Iheanacho Nwosu, Romanus Ugwu, Abuja
A consortium of Civil Society Organizations, under the auspices of Independent Service Delivery Monitoring Group (ISDMG), have accused the leadership of Nigerian political parties of complicity in alleged underage voting during elections in the country.
Reacting to the massive outcry that greeted the 2018 Kano Local Government election, the group claimed that the response from the Independent National Electoral Commission (INEC) from its FOI request revealed that the electoral body has been issuing copies of voters’ register to political parties.
Reading a prepared address, the Executive Director of the group, Dr Chima Amadi said:
“Issuing voters’ register to the parties has been done since 2011 and as recently as February 2018. Our FOI request included availing us of the evidence of such presentation of copies to the political parties.
“We are astonished to learn that all opposition parties in Kano State, and indeed all other states where allegations of underage voters, aliens and other unqualified persons have ever been made, that no political party in the country has ever reached out to INEC with any objection from the copies of the register which they hold.
“Political parties have a role to play in the duty of INEC to maintain a credible voters’ register, and this informed why the law allows the electoral commission to issue copies of the updated registers to them. Could their silence be that they were also explicating to benefit from the ill?” the group asked rhetorically.
ISDMG further noted that:
“There is no doubt that political parties remain an integral part of the process aimed at achieving the desired reforms of institutionalizing a credible electoral process. If they are failing in their responsibilities, it falls on civil society to remind and reawaken them to their responsibility.
“Crying after the milk is spilt when there was ample opportunity to ensure the milk did not spill is reactionary and not in the interest of our democracy, and particularly fee and fair elections.
“As part of general procedures for entertaining complaints and objections, the Electoral Act 2010 (as Amended) in section 19 refers to the display of the voters list for a period not less than five days and not exceeding 14 days for public scrutiny, and during that period any objection and complaints in relation to the register can be raised.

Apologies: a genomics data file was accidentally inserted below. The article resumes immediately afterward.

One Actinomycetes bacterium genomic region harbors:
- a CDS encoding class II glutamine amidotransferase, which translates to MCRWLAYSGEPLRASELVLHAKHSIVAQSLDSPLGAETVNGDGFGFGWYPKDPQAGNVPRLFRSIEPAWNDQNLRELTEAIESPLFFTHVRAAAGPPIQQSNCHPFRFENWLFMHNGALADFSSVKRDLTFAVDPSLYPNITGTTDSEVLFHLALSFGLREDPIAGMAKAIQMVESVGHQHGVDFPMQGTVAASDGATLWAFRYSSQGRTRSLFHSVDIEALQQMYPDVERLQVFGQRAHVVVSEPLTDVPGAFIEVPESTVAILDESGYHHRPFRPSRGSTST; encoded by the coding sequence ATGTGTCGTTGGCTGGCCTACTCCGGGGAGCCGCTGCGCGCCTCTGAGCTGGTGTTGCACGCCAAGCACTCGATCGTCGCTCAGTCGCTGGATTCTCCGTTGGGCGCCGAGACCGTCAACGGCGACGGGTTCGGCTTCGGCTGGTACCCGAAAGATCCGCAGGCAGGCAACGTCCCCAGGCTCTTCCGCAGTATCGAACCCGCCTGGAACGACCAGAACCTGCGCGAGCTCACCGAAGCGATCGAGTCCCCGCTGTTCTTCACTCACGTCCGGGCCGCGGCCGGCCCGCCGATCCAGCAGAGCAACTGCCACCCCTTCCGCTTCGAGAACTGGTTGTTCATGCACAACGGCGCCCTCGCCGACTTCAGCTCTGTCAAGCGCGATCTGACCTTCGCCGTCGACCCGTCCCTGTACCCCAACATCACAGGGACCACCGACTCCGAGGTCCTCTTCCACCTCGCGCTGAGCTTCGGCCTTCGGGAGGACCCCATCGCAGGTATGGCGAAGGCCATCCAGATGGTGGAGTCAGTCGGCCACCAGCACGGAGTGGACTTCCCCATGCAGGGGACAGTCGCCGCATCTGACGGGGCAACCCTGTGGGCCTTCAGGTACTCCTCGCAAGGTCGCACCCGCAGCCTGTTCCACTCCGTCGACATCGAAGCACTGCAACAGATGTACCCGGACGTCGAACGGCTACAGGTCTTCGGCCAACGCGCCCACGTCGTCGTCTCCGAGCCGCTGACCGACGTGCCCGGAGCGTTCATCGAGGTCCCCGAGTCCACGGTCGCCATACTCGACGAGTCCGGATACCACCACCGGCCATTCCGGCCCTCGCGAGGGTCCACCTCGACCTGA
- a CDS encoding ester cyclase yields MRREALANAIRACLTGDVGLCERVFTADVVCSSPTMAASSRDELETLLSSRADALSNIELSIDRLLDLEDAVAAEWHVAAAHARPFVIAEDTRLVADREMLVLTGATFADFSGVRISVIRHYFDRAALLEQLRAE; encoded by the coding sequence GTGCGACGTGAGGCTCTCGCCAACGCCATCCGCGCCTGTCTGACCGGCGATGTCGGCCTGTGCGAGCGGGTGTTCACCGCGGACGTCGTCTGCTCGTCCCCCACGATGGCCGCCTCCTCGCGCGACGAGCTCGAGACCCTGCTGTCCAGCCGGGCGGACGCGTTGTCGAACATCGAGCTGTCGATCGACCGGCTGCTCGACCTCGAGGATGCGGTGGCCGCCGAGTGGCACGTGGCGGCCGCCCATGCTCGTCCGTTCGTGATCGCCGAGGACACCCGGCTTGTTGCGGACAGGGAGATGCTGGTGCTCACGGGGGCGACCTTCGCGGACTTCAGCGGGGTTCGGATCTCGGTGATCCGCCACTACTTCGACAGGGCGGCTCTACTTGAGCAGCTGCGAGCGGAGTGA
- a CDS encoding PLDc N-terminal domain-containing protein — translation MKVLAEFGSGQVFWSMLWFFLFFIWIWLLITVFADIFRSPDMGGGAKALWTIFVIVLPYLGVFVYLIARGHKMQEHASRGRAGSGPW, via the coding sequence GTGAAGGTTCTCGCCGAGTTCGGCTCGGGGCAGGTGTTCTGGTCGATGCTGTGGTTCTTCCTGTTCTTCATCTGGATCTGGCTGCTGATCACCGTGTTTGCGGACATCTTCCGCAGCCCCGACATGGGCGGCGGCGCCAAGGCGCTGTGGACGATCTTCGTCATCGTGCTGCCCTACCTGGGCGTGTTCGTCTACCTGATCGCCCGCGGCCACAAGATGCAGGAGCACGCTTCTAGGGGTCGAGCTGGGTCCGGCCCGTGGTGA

“We have evidence that the Commission has been consistent with the provision, and at the end of every registration cycle appoints two Assistant Revision Officers for each centre with appropriate forms to collate objections and complaints.
“Unfortunately, no political party or indeed any person, has utilised this beautiful provision the law and presented any objection to the Commission in the two election cycles of 2011 and 2015 since this procedure commenced. All aliens, underage persons and indeed all unqualified, must have their names expunged from the voters register,” ISDMG demanded.
“This INEC has introduced simultaneous accreditation and voting, has suspended the use of incident forms because of penchant for politicians to abuse it and have acquired new enhanced card readers which will read ginger prints a lot more easily and also register finger prints on the spot where the card is read as authentic and the face of the biter is cross checked and verified from the register at the polling unit.
“The new card readers were used in the Anambra governorship elections and only recorded 0.01 per cent failure and 90 per cent of these failures were rectified there in the field. The Ekiti and Osun governorship elections will provide ample opportunities for further tests and improvements to these innovations,” the group noted.
Similarly, one of the co-conveners of the Coalition, Ezenwa Nwagwu, argued that the biggest challenge facing elections in Nigeria was what he described as “citizens conspiracy”, urging Nigerians to take elections from the deal-making process.